The UN Human Rights Council (HRC) must act to address the shrinking space for civil society across the globe, urged member organisations of the Civic Space Initiative* (CSI) at a side event in Geneva on 12 June.
In September 2013, the HRC adopted by consensus a landmark resolution urging States to create a safe and enabling environment for civil society to operate and carry out their essential work.
The side event sought to identify how States must address the “implementation gap” between international standards and domestic law and practice, in particular for marginalised groups.
“Freedom of association is a fundamental right, yet its core is being chipped away. Perhaps it’s time to shape the contours of this right more clearly: the existence of an independent civil society is a prerequisite for a legitimate democracy,” said Maina Kiai, UN Special Rapporteur on freedom of peaceful assembly and association. “It is the primary vehicle for people to organize and make their voices heard. States have no business interfering with that process – rather, they should encourage it.”
Frank La Rue, UN Special Rapporteur on the promotion and protection of the right to freedom of opinion and expression pinpointed the Arab Spring as triggering a pushback against civil society. “Unfortunately the situation for human rights is worse off, especially in the case of freedom of expression, than it was 6 years ago when I began my mandate,” said Mr La Rue. “The growing power of internet and civil society has provoked tremendous fear in authoritarian governments and sometimes democratic ones,” he added.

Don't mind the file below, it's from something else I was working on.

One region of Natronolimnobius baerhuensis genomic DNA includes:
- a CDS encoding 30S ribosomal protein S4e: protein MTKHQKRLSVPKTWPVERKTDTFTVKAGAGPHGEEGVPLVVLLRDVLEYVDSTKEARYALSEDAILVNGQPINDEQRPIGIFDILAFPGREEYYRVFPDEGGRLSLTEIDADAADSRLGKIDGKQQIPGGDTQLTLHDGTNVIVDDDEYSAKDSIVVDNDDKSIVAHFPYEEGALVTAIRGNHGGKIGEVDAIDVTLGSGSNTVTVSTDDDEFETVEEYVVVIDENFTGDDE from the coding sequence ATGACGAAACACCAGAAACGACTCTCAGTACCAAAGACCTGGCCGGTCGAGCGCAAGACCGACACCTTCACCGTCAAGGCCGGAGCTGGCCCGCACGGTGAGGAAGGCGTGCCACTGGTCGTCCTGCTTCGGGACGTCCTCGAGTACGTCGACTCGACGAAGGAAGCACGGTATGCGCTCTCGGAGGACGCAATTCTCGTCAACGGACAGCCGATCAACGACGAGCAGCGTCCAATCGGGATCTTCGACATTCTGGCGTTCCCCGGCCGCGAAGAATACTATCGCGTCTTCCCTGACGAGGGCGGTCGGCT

At the event, which was also supported by Irish Government, civil society activists from Bahrain, Venezuela and the Philippines lamented the widening implementation gap at the national level of the freedoms of peaceful assembly, association and expression, which are fundamental to civil society.
Maryam Al-Khawaja, Vice President of the Bahrain Center for Human Rights, called on the HRC to adopt a resolution on the human rights situation in Bahrain. “The regime in Bahrain continues to systematically restrict civil society space because it believes its enjoys international immunity. The Council must unequivocally condemn the ongoing human rights violation in the country by adopting a resolution without delay.”
The CSI reiterates its call on the HRC to take action to address the implementation gap in the protection of civic space at the national level, both by elucidating State obligations to create a safe and enabling environment for civil society and insisting on accountability for failures by States.
*Members of the CSI are ARTICLE 19, CIVICUS: World Alliance for Citizen Participation, the International Center for Not-for-Profit Law, the World Movement for Democracy, and the European Center for Not-for-Profit Law.